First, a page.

Information systems in the corporate world
The corporate world has wholly embraced information systems but many businesses lack proper governance thus failing to effectively use these systems to realize significant benefits (problem).
This is important because information systems form a vital component of every business thus effective measures should be applied to create a solid integration with the existing organizational structure. Garr (2004) argues that information systems tend to support almost the entire business operations thus an incident that disrupts the software functionality can potentially bring a business to a halt (why select it).
Abramowicz & Flejter (2009) asserted that with effective information systems governance, businesses can adequately exploit the large pool of information system resources at disposal to allow them deliver improved services, profitability, and economic stability, operate more efficiently, reduce costs, enhance employee productivity, improve customer experience and thus gain competitiveness over their rivals (why it is important to solve it).
Owing to challenges facing businesses in exploitation of information systems to derive substantial benefits, many studies that seek to determine why businesses fail in effective use of information systems have been done. Different studies have shown that there is an increased use of information systems in businesses around the world, but due to lack of effective governance, many businesses have failed to reap benefits from these systems (Brynjolfsson & Hitt, 2000; Curtis & Cobham, 2005). The most successful businesses have adopted effective information systems governance incorporating managerial, organizational and social elements of a business (Brynjolfsson & Hitt, 2000). Variables here are the measure of contribution of managerial, organizational and social factors to business exploitation of information systems. Brynjolfsson and Hitt (2000) goes further to study how effective information systems governance create a sustainable development by researching on the said variables:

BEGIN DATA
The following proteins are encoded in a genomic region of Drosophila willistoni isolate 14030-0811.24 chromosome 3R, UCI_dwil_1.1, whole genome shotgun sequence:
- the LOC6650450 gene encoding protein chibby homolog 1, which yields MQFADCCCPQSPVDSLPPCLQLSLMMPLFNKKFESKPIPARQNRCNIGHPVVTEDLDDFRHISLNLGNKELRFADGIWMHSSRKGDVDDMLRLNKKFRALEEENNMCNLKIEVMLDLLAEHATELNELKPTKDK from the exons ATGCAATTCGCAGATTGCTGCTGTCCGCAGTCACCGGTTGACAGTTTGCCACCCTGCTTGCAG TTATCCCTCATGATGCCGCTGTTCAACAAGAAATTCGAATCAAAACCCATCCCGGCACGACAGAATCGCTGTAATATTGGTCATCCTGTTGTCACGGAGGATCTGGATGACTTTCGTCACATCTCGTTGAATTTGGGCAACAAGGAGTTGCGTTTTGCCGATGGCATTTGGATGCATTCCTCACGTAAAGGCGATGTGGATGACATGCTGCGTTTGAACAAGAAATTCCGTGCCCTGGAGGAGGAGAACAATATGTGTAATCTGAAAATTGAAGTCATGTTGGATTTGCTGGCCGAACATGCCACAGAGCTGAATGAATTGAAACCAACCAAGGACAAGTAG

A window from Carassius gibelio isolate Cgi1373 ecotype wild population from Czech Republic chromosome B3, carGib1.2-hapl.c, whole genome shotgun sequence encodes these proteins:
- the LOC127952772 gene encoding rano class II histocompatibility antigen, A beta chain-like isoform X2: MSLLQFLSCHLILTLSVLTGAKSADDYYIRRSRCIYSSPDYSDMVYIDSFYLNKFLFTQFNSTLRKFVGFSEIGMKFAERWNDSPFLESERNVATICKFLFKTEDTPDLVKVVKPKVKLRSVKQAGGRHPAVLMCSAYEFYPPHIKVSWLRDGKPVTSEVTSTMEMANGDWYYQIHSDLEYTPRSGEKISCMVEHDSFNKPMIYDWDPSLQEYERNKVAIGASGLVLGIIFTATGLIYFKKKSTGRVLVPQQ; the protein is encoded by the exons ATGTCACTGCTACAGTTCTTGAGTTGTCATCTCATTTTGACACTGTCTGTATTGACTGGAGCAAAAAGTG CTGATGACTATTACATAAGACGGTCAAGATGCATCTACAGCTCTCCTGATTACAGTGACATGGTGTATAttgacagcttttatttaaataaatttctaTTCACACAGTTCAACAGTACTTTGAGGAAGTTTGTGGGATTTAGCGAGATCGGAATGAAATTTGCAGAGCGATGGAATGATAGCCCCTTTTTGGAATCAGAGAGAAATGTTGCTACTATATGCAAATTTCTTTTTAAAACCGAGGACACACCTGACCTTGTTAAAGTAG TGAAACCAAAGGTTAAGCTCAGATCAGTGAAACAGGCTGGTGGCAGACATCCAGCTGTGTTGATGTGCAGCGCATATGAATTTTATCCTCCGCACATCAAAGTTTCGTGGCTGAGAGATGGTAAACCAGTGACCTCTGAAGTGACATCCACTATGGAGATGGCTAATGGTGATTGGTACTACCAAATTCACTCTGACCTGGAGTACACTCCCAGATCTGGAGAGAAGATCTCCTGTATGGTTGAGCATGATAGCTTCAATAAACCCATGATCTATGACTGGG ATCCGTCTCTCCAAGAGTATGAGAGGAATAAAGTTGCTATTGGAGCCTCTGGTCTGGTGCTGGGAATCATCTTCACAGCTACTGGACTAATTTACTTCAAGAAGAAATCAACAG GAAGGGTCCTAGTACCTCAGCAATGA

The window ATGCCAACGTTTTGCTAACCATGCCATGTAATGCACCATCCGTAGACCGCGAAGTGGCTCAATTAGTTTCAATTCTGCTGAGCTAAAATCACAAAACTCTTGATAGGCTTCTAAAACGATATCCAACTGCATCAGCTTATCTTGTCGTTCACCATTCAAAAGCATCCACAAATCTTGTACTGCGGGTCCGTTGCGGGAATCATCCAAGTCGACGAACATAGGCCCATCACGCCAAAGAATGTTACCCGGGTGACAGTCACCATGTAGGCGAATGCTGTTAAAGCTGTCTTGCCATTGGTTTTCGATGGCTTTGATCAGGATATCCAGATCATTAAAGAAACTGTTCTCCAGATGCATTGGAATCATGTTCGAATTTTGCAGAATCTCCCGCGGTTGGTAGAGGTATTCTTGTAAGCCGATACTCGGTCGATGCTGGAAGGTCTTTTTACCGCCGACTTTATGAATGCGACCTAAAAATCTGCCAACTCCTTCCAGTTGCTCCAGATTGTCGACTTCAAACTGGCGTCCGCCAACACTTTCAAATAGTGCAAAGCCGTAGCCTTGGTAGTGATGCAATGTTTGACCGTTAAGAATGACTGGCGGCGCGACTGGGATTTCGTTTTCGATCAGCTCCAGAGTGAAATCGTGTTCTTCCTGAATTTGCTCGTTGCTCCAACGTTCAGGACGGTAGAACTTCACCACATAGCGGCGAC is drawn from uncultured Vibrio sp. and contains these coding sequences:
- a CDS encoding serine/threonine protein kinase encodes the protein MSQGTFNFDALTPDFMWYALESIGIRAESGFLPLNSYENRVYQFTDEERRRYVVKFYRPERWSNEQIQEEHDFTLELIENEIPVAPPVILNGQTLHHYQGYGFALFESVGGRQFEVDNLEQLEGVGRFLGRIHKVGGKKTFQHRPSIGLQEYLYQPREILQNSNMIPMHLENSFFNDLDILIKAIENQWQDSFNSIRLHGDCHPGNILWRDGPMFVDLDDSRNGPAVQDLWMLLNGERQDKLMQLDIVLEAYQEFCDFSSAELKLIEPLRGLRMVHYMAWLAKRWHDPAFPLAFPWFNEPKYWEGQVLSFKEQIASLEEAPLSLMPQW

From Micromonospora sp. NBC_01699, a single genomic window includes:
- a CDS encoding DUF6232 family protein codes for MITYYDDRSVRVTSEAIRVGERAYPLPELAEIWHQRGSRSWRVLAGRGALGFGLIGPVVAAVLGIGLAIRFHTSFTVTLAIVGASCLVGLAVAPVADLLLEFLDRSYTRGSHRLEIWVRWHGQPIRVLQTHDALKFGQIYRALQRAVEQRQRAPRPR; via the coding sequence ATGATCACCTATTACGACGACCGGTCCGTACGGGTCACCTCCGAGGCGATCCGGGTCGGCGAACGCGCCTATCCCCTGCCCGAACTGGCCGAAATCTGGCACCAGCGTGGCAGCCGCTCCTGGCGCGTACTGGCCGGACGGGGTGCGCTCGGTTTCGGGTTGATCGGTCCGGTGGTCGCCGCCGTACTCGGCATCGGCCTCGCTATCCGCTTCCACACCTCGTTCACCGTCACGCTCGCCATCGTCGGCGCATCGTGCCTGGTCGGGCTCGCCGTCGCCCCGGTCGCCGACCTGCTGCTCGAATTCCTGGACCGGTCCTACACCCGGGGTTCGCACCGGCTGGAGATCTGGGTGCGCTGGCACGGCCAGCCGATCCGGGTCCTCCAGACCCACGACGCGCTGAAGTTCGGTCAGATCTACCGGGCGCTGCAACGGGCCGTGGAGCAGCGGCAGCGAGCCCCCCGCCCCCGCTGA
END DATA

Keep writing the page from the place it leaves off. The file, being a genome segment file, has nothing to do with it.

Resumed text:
- Managerial: Include dedicated strategic management support for business change, incentives that result to innovation, improved flexibility, teamwork, collaboration, and a culture that emphasize on value for knowledge.
- Organizational: Supportive organizational culture that seeks effectiveness and efficiency, proper business model, decentralization of power in order to distribute decision rights, overwhelming support by stakeholders, and a solid information systems development team.
- Social: These are elements made by the surrounding society, such as governments, other businesses, and key market players, such as laws and regulations, computing standards, internet, and technology. Effective governance must devise means of balancing information systems and social benefits to reap maximum benefits.
These findings are relevant for thus study as they show that effective governance is a necessity for valuable information systems.
Taft (2013) did a related research but sought to commoditize effective governance for it to appear like an asset that is needed to derive value from information systems by aligning them to appropriate variables namely communication networks, technology, organizational policies, and market demands. In addition, Taft (2013) showed that information systems investments tend to produce more returns than those of other investments but there are significant variations across firms. The study claims that these variations can be attributed to different levels of dedication to information systems governance thus this work is vital in that it perceives governance as an asset that can be managed to derive competitiveness just like any other asset.
Another study by Rapp and Nilsson (2005) on 60 Fortune 500 corporations found that 25% of these firms acknowledged that they experienced decreased performance immediately their information systems went live mainly. The research measured performance by variables such as user acceptance, error rate, rate of support requests, and rate of completion of tasks. The research also covers indirect variables including the: degree of systems integration with existing business models, systems implementation plan, communication breakdown issues, user training, and change and technology management. These variables were found to have contributed to the challenges faced by the 60 companies. The study also explored the risky variable of information systems investments whereby they discovered that such investments are risky efforts therefore proper information systems governance should be applied for businesses to fully exploit the systems in order to reap maximum benefits. It is only through effective governance that companies can achieve the real benefits of information systems (Rapp & Nilsson, 2005). Despite the invaluable information presented in these studies, there is no clear indication of the degree of governance that can be termed as effective. However, they have shown that companies derive different benefits yet they use similar information systems. This work is therefore important as it campaigns for adoption of effective information systems governance in attempts to drive business performance.